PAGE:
Microbiota and microbiome, which refers, respectively, to the microorganisms and conjoint of microorganisms and genes are known to live in symbiosis with hosts, being implicated in health and disease. The advancements and cost reduction associated with high-throughput sequencing techniques have allowed expanding the knowledge of microbial communities in several species, including dogs. Throughout their body, dogs harbor distinct microbial communities according to the location (e.g., skin, ear canal, conjunctiva, respiratory tract, genitourinary tract, gut), which have been a target of study mostly in the last couple of years. Although there might be a core microbiota for different body sites, shared by dogs, it is likely influenced by intrinsic factors such as age, breed, and sex, but also by extrinsic factors such as the environment (e.g., lifestyle, urban vs rural), and diet. It starts to become clear that some medical conditions are mediated by alterations in microbiota namely dysbiosis. Moreover, understanding microbial colonization and function can be used to prevent medical conditions, for instance, modulation of gut microbiota of puppies is more effective to ensure a healthy gut than interventions in adults. This paper gathers current knowledge of dogs' microbial communities, exploring their function, implications in the development of diseases, and potential interactions among communities while providing hints for further research.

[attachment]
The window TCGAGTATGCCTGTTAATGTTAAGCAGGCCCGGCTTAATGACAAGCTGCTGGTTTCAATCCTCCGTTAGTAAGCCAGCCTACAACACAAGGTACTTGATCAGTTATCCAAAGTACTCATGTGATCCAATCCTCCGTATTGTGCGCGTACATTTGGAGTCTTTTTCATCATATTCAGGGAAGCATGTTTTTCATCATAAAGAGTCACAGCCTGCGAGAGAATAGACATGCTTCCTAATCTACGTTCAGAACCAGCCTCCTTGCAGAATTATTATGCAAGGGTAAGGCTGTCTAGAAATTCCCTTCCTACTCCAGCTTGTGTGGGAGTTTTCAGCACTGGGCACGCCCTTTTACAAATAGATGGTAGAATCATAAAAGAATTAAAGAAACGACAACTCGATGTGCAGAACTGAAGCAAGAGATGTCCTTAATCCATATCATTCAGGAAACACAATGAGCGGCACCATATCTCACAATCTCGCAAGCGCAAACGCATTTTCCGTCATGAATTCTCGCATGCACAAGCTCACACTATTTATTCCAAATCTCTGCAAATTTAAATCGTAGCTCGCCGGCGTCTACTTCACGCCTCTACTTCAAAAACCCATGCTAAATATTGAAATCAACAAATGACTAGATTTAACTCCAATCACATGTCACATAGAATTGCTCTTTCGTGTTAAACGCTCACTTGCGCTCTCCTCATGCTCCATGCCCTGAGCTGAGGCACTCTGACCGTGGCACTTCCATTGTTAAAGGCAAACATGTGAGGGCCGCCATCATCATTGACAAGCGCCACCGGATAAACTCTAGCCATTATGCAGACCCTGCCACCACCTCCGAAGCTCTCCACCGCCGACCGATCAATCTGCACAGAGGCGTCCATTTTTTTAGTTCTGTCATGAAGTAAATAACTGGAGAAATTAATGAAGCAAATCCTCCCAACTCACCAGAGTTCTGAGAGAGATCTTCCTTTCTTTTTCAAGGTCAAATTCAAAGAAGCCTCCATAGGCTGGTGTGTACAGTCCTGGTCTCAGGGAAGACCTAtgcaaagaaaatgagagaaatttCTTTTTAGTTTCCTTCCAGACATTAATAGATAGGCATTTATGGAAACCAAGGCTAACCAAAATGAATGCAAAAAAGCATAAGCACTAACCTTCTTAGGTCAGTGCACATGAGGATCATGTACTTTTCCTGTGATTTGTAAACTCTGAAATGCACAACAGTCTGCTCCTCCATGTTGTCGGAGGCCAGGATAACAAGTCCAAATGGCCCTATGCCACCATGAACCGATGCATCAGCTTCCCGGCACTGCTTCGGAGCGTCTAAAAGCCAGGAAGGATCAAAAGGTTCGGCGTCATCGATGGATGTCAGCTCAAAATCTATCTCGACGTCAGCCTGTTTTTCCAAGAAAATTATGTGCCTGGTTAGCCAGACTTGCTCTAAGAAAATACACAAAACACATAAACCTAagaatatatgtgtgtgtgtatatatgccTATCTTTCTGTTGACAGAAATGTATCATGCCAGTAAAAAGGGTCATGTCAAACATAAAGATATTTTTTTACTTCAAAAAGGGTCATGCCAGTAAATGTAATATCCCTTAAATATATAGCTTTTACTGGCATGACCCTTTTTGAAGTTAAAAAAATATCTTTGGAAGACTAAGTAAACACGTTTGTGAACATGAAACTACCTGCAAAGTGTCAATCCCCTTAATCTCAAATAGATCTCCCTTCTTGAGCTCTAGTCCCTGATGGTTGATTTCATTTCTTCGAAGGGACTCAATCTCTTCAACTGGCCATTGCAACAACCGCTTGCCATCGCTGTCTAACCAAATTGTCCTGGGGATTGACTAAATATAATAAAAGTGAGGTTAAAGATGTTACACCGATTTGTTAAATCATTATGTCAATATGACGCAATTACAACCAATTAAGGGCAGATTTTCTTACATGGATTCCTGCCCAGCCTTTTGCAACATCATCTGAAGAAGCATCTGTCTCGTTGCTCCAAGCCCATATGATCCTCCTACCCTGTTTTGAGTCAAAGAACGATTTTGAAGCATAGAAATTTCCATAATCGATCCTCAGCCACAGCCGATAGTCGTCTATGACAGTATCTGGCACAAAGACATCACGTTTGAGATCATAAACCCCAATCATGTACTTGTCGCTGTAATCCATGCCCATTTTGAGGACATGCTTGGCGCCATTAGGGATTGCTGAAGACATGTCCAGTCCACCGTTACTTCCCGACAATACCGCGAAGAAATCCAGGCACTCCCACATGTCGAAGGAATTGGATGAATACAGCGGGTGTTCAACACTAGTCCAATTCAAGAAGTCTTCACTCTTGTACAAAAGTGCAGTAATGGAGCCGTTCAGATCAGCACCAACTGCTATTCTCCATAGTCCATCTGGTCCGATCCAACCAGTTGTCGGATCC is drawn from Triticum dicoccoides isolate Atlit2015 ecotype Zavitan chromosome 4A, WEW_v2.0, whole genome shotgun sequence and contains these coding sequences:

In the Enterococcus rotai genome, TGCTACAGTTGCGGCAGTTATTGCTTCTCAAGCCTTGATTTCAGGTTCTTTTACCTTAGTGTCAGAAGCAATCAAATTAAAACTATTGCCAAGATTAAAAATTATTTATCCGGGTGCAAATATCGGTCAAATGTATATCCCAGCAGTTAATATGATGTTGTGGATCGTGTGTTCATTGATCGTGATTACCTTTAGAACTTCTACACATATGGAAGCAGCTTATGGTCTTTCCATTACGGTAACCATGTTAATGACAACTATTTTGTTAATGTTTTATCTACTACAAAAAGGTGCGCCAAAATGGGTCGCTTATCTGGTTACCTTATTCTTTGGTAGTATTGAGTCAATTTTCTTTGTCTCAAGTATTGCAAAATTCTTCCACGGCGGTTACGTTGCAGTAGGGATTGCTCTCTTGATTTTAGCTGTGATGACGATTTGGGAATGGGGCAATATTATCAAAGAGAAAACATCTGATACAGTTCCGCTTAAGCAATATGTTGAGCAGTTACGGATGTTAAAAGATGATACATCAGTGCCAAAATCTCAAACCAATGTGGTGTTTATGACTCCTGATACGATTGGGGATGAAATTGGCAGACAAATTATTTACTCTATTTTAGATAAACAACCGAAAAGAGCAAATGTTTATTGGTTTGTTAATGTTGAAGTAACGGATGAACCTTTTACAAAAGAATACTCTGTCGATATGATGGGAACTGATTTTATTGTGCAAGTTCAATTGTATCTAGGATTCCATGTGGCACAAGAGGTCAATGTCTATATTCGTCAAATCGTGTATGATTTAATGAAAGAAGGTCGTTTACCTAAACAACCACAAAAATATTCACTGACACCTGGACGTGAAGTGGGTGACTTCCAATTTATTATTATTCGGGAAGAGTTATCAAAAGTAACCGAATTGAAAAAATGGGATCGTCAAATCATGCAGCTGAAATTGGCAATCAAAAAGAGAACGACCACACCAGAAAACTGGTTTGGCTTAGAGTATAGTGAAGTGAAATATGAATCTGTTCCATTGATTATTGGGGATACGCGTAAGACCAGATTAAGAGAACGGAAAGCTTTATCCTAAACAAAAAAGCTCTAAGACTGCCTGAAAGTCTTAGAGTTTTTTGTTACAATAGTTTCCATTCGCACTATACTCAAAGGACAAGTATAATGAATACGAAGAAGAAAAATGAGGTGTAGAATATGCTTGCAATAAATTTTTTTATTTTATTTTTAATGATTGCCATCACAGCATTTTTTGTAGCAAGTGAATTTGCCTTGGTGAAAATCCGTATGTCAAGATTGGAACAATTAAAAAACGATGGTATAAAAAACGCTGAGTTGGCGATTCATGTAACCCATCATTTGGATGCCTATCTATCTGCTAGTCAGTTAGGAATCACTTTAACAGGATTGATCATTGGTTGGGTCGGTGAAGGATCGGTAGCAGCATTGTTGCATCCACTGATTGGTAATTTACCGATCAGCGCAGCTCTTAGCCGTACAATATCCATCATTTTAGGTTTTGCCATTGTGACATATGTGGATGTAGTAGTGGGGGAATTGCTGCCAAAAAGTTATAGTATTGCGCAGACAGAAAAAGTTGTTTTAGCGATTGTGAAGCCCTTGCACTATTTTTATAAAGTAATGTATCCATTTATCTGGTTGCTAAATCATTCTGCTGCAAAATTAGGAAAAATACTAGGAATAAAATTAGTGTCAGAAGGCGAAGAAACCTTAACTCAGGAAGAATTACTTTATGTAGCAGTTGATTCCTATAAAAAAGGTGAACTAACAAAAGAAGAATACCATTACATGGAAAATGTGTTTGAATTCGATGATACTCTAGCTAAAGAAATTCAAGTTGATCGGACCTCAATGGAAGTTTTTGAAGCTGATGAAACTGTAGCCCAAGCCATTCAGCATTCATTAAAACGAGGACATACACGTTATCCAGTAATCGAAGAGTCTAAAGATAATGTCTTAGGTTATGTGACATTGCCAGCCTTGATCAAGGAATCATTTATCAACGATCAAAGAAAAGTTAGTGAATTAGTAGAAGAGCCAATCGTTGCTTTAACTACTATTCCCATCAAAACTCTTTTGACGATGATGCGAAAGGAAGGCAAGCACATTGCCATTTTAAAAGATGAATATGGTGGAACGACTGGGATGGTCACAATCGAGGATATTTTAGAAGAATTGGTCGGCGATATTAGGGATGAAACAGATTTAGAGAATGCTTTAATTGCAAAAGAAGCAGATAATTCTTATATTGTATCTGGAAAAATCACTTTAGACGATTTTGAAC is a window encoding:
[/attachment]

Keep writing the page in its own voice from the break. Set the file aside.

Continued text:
RevDate: 2021-09-13
CmpDate: 2021-09-13